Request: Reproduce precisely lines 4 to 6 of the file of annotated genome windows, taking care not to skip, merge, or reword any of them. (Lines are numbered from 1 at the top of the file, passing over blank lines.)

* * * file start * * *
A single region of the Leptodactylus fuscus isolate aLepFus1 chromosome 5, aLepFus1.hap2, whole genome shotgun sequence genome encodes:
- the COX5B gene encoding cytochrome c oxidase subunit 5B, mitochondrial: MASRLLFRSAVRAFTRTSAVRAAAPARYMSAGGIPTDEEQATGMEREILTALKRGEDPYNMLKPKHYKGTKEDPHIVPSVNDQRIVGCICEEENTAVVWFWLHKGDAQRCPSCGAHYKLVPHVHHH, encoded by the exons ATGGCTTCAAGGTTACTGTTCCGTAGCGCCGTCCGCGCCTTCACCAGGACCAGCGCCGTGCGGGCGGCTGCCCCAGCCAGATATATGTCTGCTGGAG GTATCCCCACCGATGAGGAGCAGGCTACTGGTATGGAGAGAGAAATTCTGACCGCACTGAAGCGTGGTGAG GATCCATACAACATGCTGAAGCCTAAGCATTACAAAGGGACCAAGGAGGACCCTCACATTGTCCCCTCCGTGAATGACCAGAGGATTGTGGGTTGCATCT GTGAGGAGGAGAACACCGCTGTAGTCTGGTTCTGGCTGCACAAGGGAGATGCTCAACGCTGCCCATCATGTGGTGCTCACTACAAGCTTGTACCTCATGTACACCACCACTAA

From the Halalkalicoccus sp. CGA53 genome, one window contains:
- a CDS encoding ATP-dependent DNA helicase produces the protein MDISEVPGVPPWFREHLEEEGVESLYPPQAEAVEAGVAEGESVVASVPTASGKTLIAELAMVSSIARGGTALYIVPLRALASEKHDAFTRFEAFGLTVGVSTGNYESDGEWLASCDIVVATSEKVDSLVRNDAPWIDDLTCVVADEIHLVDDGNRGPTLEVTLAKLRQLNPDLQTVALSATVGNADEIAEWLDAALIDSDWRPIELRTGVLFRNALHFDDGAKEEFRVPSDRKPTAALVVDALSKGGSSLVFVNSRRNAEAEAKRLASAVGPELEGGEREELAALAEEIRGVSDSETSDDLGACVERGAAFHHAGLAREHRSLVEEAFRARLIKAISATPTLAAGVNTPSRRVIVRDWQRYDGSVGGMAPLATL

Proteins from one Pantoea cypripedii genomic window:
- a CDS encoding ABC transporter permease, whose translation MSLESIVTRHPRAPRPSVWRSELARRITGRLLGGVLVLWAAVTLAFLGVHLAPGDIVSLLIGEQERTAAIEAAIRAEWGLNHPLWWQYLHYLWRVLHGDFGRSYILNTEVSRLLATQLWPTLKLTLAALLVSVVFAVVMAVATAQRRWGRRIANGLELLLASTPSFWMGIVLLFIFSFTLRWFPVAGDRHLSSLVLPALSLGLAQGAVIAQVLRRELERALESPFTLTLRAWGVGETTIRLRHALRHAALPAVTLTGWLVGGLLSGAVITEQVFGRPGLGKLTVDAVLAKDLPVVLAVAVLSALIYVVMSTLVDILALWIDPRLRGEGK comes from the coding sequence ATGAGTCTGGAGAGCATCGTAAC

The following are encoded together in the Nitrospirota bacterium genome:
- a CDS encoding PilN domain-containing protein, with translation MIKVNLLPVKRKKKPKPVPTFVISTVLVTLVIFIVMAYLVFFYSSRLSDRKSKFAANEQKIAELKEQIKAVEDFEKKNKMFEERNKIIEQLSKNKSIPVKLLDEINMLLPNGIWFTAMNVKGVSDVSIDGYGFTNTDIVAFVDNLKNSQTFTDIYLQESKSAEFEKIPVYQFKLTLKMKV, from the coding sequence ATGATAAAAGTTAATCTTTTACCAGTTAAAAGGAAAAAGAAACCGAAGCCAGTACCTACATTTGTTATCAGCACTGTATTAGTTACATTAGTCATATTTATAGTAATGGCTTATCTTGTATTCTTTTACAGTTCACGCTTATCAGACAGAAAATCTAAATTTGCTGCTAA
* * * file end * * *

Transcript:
- a CDS encoding ATP-dependent DNA helicase produces the protein MDISEVPGVPPWFREHLEEEGVESLYPPQAEAVEAGVAEGESVVASVPTASGKTLIAELAMVSSIARGGTALYIVPLRALASEKHDAFTRFEAFGLTVGVSTGNYESDGEWLASCDIVVATSEKVDSLVRNDAPWIDDLTCVVADEIHLVDDGNRGPTLEVTLAKLRQLNPDLQTVALSATVGNADEIAEWLDAALIDSDWRPIELRTGVLFRNALHFDDGAKEEFRVPSDRKPTAALVVDALSKGGSSLVFVNSRRNAEAEAKRLASAVGPELEGGEREELAALAEEIRGVSDSETSDDLGACVERGAAFHHAGLAREHRSLVEEAFRARLIKAISATPTLAAGVNTPSRRVIVRDWQRYDGSVGGMAPLATL

Proteins from one Pantoea cypripedii genomic window:
- a CDS encoding ABC transporter permease, whose translation MSLESIVTRHPRAPRPSVWRSELARRITGRLLGGVLVLWAAVTLAFLGVHLAPGDIVSLLIGEQERTAAIEAAIRAEWGLNHPLWWQYLHYLWRVLHGDFGRSYILNTEVSRLLATQLWPTLKLTLAALLVSVVFAVVMAVATAQRRWGRRIANGLELLLASTPSFWMGIVLLFIFSFTLRWFPVAGDRHLSSLVLPALSLGLAQGAVIAQVLRRELERALESPFTLTLRAWGVGETTIRLRHALRHAALPAVTLTGWLVGGLLSGAVITEQVFGRPGLGKLTVDAVLAKDLPVVLAVAVLSALIYVVMSTLVDILALWIDPRLRGEGK comes from the coding sequence ATGAGTCTGGAGAGCATCGTAAC